Factor 6 reflects the statutory mandate against undue fragmentation found in Sec. 111.70(4)(d)2.a., Stats. This statute requires the Commission to " . . . avoid fragmentation by maintaining as few collective bargaining units as practicable in keeping with the size of the total municipal work force." Undeniably, granting the Association's petition herein would splinter the Sheriff's Department employes from two units into three. Thus, on its face, the Association's petition would appear to violate the statutory restraint.

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Historically, however, the Commission has interpreted this statute as entrusting us with a " . . .statutory obligation to strike a balance between the need to avoid fragmentation of the workforce by maintaining as few units as practicable and the need to ensure that the unique interests and aspirations of a given group of employes are not subordinated to the interests of another group." Juneau County, Dec. No. 27877 (WERC, 11/93).

The evidence does not show that the unique interests and aspirations of the corrections officers have been subordinated to the interests of another group. (On the contrary, we note that an addendum to the labor agreement between AFSCME Local 110 and the County is exclusively devoted to the wages, hours and conditions of employment of unsworn Sheriff's Department employes, including the corrections officers.) We are mindful that there are currently 40 corrections officers (with an authorized strength of 48) in a bargaining unit of more than 200 persons. But, we find no persuasive evidence that the unique interests of the corrections officers are not being met.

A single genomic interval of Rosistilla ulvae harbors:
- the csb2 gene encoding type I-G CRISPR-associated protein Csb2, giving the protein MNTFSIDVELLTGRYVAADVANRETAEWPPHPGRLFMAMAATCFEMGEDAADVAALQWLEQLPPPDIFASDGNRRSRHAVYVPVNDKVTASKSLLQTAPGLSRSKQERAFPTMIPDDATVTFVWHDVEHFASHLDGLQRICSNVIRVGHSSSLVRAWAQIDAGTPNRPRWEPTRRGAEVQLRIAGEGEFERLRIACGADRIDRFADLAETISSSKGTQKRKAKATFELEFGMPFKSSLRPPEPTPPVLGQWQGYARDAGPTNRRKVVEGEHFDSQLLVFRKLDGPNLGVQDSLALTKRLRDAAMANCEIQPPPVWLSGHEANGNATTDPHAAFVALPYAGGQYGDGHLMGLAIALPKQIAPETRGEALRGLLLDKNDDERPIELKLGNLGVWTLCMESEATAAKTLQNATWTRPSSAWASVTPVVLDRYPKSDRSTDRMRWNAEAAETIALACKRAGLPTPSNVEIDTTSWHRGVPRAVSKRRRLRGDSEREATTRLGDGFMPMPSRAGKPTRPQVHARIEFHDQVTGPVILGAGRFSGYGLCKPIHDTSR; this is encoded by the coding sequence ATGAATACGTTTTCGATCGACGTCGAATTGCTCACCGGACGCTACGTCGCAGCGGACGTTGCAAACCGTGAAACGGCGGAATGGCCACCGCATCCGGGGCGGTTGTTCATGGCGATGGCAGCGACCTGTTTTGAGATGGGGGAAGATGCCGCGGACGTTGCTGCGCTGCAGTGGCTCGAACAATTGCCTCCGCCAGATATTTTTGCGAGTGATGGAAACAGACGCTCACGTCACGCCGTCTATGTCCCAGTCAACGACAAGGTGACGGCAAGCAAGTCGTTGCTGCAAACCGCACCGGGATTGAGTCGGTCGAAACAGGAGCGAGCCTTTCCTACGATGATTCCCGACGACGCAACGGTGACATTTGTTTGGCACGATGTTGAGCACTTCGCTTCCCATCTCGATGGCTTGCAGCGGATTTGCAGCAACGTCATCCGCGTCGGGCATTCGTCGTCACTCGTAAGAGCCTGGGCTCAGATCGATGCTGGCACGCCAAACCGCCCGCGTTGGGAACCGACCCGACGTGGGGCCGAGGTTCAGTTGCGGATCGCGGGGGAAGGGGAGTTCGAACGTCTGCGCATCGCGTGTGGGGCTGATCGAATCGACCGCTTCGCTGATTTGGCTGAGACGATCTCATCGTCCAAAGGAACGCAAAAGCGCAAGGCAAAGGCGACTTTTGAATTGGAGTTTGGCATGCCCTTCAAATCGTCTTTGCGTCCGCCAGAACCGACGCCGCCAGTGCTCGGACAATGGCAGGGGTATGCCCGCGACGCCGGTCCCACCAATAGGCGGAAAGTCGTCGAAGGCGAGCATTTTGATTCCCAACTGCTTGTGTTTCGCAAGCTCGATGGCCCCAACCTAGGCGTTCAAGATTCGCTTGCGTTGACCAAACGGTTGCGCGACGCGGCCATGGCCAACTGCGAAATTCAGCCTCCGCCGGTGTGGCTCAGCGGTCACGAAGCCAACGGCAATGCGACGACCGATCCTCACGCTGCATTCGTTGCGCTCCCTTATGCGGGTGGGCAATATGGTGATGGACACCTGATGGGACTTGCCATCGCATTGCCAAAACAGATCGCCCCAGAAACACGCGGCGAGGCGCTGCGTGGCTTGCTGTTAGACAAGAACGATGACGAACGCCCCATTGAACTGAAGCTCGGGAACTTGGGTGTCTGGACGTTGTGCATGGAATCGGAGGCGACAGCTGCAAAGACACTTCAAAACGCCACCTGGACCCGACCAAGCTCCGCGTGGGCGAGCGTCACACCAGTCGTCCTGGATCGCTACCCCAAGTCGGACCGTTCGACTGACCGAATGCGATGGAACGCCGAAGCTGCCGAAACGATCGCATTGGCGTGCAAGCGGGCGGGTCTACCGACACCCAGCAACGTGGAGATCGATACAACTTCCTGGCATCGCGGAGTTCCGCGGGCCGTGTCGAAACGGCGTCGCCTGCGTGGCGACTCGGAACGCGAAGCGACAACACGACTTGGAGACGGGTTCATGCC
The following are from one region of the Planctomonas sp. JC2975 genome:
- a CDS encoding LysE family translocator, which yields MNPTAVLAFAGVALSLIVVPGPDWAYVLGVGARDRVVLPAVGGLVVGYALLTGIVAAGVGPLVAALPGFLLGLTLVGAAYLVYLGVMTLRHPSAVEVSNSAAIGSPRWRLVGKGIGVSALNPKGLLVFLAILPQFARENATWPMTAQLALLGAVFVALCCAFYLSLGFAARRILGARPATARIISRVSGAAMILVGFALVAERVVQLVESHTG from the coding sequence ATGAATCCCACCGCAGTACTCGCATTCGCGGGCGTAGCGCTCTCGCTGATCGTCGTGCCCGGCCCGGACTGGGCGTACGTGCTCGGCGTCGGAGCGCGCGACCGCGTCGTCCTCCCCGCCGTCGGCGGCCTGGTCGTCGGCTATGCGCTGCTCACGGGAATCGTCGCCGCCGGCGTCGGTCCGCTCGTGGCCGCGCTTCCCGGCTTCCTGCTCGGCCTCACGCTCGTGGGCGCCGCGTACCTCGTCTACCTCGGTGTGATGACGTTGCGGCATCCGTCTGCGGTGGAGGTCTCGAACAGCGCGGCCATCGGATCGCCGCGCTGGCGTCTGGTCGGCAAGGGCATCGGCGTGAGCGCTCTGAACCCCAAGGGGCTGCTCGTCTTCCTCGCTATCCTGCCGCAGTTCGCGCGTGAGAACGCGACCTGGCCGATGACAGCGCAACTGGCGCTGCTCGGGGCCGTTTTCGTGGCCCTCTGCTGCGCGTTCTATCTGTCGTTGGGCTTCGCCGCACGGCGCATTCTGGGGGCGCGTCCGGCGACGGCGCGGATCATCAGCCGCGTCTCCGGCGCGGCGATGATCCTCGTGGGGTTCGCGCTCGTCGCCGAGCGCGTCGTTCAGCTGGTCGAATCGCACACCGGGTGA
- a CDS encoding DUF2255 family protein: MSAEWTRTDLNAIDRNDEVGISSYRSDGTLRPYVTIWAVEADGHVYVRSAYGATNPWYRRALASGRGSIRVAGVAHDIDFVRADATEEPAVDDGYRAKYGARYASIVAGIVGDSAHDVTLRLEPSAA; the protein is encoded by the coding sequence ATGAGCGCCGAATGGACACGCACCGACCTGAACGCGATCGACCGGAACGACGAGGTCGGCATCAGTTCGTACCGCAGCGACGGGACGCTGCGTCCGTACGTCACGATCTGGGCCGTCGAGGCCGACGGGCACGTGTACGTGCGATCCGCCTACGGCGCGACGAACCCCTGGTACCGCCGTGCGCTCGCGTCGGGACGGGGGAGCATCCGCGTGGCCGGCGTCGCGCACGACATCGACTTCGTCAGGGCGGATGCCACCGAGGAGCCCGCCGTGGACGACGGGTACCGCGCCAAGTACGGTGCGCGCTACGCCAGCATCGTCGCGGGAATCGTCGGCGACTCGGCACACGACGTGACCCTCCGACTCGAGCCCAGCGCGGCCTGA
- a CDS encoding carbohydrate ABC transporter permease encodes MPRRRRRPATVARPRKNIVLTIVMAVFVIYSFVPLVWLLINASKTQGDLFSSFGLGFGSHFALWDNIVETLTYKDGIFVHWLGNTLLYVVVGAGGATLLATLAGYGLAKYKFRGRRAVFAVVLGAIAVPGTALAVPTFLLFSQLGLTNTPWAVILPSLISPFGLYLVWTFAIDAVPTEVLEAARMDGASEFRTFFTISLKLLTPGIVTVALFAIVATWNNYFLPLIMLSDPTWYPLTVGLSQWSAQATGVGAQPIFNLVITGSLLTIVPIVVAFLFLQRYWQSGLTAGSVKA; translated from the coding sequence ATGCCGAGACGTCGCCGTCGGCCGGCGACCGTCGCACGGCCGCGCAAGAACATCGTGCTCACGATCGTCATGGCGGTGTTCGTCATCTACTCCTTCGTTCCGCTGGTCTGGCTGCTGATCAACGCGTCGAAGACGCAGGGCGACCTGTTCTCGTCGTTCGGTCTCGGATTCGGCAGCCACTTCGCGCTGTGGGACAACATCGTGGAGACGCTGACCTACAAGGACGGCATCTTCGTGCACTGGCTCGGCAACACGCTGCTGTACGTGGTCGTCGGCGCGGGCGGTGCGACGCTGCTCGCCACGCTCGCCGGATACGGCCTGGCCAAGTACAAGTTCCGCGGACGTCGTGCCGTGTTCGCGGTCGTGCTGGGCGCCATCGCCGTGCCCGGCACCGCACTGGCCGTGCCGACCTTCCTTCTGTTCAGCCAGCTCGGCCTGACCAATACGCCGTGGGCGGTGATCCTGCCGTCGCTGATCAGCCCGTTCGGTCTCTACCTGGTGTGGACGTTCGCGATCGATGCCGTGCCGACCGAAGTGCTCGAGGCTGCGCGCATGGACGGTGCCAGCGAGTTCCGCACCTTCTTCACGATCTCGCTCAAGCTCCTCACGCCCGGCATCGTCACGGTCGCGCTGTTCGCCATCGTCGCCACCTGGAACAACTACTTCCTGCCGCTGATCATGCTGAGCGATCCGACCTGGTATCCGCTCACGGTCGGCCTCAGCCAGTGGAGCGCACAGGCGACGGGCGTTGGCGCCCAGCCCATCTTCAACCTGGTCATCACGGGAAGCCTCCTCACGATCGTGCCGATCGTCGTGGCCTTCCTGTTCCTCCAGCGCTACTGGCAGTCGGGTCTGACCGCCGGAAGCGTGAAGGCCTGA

Factor 7 inquires into bargaining history. "Bargaining history is relevant . . . insofar as it relates to a previously established relationship between the parties. In structuring or revising unit descriptions, the Commission is sensitive to the desirability of not disturbing such a relationship without compelling reason." Madison Metropolitan School District, Dec. No. 20836-A (WERC, 11/83), cited approvingly in City of Green Bay (City Hall), Dec. No. 21210-A (WERC, 3/84).

In the instant matter, we note that the existing AFSCME Local 110 unit has a long-time and well-established relationship with the County. The record establishes that the correctional officers were first included in a Sheriff's Department unit of all sworn and unsworn employes and then moved to the existing AFSCME Local 110 unit. They have never been treated as a separate group for purposes of collective bargaining. In our view, this bargaining history offers no "compelling" reason for change, and buttresses our conclusion that the unit proposed by the Association is not appropriate because it violates the anti-fragmentation mandate of the Sec. 111.70(4)(d)(2).a., Stats.

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We therefore dismiss the election petition. 1/

______________________________

1/ Our conclusion is consistent with the result reached in Manitowoc County, supra, Marinette County, Dec. No. 22102-D (WERC, 7/87); Marathon County, Dec. Nos. 24467, 24468 and 20999-A (WERC, 5/87) and City of Menasha, Dec. No. 24446 (WERC, 4/87) where we found proposed units of unsworn law enforcement employes to be inappropriate.

______________________________

Dated at Madison, Wisconsin this 2nd day of March, 2000.

WISCONSIN EMPLOYMENT RELATIONS COMMISSION

James R. Meier, Chairperson

A. Henry Hempe, Commissioner

Paul A. Hahn, Commissioner